Electric cars are getting the attention of oil companies.

On Wednesday, one of the largest fast-charging networks in the U.S., Greenlots, announced that it had been bought by oil giant Royal Dutch Shell—via the subsidiary Shell New Energies US LLC.

Greenlots supports mainly DC fast charge stations across the U.S., the kind electric cars drivers are meant to visit occasionally when they need a quick charge to complete a long trip—kind of like using a gas station.

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For now, that doesn't mean that DC fast chargers are going to appear at every Shell gas station. Greenlots operates chargers along highways, often at public rest areas, especially up and down the East Coast, in the Pacific Northwest, and California.

The company recently signed an agreement with Volkswagen-subsidiary Electrify America to manage EA's installations along highways. So far, most Greenlots chargers are operated through a cell-phone app were users create an account and put in their credit cards, or via membership. Electrify America has agreed to make all its chargers credit-card accessible.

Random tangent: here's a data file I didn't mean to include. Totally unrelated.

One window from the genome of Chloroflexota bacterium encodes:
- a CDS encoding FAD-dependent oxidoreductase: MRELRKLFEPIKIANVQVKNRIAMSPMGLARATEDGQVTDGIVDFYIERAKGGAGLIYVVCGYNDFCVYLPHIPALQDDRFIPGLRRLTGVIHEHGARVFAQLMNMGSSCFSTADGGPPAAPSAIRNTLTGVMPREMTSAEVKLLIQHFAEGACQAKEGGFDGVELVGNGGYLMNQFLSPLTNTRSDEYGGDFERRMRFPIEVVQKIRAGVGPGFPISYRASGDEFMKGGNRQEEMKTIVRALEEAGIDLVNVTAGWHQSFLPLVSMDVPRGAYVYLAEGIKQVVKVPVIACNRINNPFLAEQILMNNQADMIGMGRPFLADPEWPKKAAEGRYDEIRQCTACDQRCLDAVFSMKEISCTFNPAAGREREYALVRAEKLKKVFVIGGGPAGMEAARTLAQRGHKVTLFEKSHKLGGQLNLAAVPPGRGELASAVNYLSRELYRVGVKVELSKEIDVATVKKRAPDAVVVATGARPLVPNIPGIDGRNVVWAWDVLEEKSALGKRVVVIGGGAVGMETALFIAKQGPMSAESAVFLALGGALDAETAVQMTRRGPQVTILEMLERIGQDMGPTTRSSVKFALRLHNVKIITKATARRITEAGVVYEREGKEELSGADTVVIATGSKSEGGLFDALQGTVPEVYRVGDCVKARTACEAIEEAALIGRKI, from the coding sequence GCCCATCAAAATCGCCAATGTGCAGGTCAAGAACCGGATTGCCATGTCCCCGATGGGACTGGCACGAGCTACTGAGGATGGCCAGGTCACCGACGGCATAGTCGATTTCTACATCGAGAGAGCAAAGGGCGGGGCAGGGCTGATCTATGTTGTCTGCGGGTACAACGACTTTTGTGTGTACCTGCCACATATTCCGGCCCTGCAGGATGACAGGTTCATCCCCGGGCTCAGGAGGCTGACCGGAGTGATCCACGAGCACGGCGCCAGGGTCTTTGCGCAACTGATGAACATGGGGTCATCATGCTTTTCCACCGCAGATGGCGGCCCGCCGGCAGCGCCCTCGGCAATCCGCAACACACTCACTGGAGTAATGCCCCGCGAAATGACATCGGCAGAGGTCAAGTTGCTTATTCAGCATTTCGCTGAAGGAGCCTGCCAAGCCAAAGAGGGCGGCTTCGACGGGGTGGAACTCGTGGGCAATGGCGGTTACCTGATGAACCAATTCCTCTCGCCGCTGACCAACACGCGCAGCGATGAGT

The initial announcement of the purchase, for an undisclosed amount, did not speculate about what a future Shell charging-station network might look like in the U.S. In a statement, Shell called the purchase the "foundation for Shell's continued expansion of electric mobility solutions in North America." Executive Vice President for New Energies, Mark Gainsborough, said, "This latest investment in meeting the low-carbon energy needs of US drivers today is part of our wider efforts to make a better tomorrow. It is a step towards making EV charging more accessible and more attractive to utilities, businesses and communities."

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Perhaps in part borne of a culture bred in Shell's home country of the Netherlands, the company has long been one of the oil giants most interested in investing in alternative energy sources. Shell already bought the New Motion charging network in Europe and recently bought one of Britain's largest utilities.

The company also operates Shell Recharge Plus, which helps electric-car drivers in California minimize charging during times of peak demand on the power grid, and with the lowest possible fees.

Shell has also been an early investor in developing hydrogen filling stations and supplies for fuel-cell cars in the U.S.